Tutorial by JamesHenstridge. (See also lib/canonical/launchpad/doc/launchpadform.txt.)
To start with, here is a very basic example:
from canonical.launchpad.webapp import ( LaunchpadFormView, action) class MyView(LaunchpadFormView): schema = ISomeContentObject @action("Change") def change_action(self, action, data): # data is a dictionary of decoded form values @property def next_url(self): return canonical_url(self.context)
This class can be registered in ZCML using the standard <browser:page> element rather than a special element. The page template should use the "context/@@launchpad_form/form" macro rather than the addform, editform or generalform macros.
The form will display widgets for each field defined in the given schema. It presents a single button at the bottom of the form labelled "Change". If all the validators attached to the fields pass, the change_action() method will be called. After a successful form submission, they'll get redirected to the URL of the context object.
If you want to limit the fields displayed by the form, this can be done by setting the field_names class attribute on the view class (rather than doing it in ZCML):
field_names = ['field1', 'field2', 'field3']
If you need to use custom widgets for any of the fields, this can be done with a call to custom_widget() in the class definition:
from canonical.launchpad.webapp import custom_widget class MyView(LaunchpadFormView): schema = ISomeContentObject custom_widget('password', PasswordWidget)
If you need to perform any extra validation not covered by field validators, this can be done by overriding the validate() method. It should call the addError() method (for form-wide error messages) or setFieldError() method (to set the error for a particular field) for each problem found:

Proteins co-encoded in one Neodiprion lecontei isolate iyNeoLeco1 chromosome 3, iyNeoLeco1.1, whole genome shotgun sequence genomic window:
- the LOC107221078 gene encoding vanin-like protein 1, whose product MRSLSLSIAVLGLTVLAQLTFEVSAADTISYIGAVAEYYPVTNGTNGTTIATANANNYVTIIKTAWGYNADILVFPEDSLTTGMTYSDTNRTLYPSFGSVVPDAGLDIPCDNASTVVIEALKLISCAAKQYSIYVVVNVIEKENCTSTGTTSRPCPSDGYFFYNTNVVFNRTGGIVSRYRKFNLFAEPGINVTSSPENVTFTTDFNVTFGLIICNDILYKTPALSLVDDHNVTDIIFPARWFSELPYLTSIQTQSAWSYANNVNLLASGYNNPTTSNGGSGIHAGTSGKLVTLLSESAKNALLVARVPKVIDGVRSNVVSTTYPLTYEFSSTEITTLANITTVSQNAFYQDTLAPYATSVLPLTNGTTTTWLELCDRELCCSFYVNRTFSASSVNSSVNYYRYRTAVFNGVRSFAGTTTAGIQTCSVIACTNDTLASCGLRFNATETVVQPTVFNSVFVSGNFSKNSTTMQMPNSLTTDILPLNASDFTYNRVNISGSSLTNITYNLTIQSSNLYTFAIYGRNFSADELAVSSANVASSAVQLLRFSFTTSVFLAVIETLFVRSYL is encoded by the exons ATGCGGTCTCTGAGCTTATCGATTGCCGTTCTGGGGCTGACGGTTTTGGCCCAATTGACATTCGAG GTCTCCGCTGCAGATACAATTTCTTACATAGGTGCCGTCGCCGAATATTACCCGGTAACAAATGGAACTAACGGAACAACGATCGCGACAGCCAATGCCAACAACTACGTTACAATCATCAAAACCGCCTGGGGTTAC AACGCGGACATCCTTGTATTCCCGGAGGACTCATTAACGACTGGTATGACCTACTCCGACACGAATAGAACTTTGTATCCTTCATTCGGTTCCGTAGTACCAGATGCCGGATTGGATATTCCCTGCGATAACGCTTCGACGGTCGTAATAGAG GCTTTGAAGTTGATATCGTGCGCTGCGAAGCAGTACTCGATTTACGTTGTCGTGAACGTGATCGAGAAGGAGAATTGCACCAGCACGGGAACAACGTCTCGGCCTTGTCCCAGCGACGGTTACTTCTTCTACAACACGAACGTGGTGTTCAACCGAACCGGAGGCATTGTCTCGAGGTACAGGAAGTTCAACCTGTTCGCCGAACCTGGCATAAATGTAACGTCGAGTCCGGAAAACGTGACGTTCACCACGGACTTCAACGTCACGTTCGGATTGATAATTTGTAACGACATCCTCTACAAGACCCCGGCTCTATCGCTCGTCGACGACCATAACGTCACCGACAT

def validate(self, data): if data.get('field1') == 42: self.setFieldError('field1', 'Field 1 can not be 42') if data.get('field2') != data.get('field3'): self.addError('Field 2 must be equal to Field 3')
If any errors are recorded by the validate method, the form submission will fail and the messages will be displayed to the user. The action method will not be called. To enable us to improve the presentation of errors to the user in the future, make sure that you do validation from the validate() method rather than in the action method.
If you want to set some initial values for the form, this can be done with the initial_values attribute/property, the same as you can with GeneralFormView.
If you need multiple submit buttons in your form, simply define multiple action methods. The form machinary will make sure the buttons are displayed, and call the appropriate action method on form submission.
If you are writing an edit form, there is a special LaunchpadEditFormView subclass you can use as a base. It provides the following functionality on top of LaunchpadFormView:
- the field values will be initialised from the context object.
- an updateContextFromData() method is provided to help implement the action method (it updates the context and emits an SQLObjectModifiedEvent if needed).
A typical action method for an edit view would look like this:
@action("Edit Product", name="edit") def edit_action(self, action, data): self.updateContextFromData(data)
There is no LaunchpadAddFormView subclass since we didn't really see any particularly special requirements for this type of form. A simple LaunchpadFormView subclass should suffice.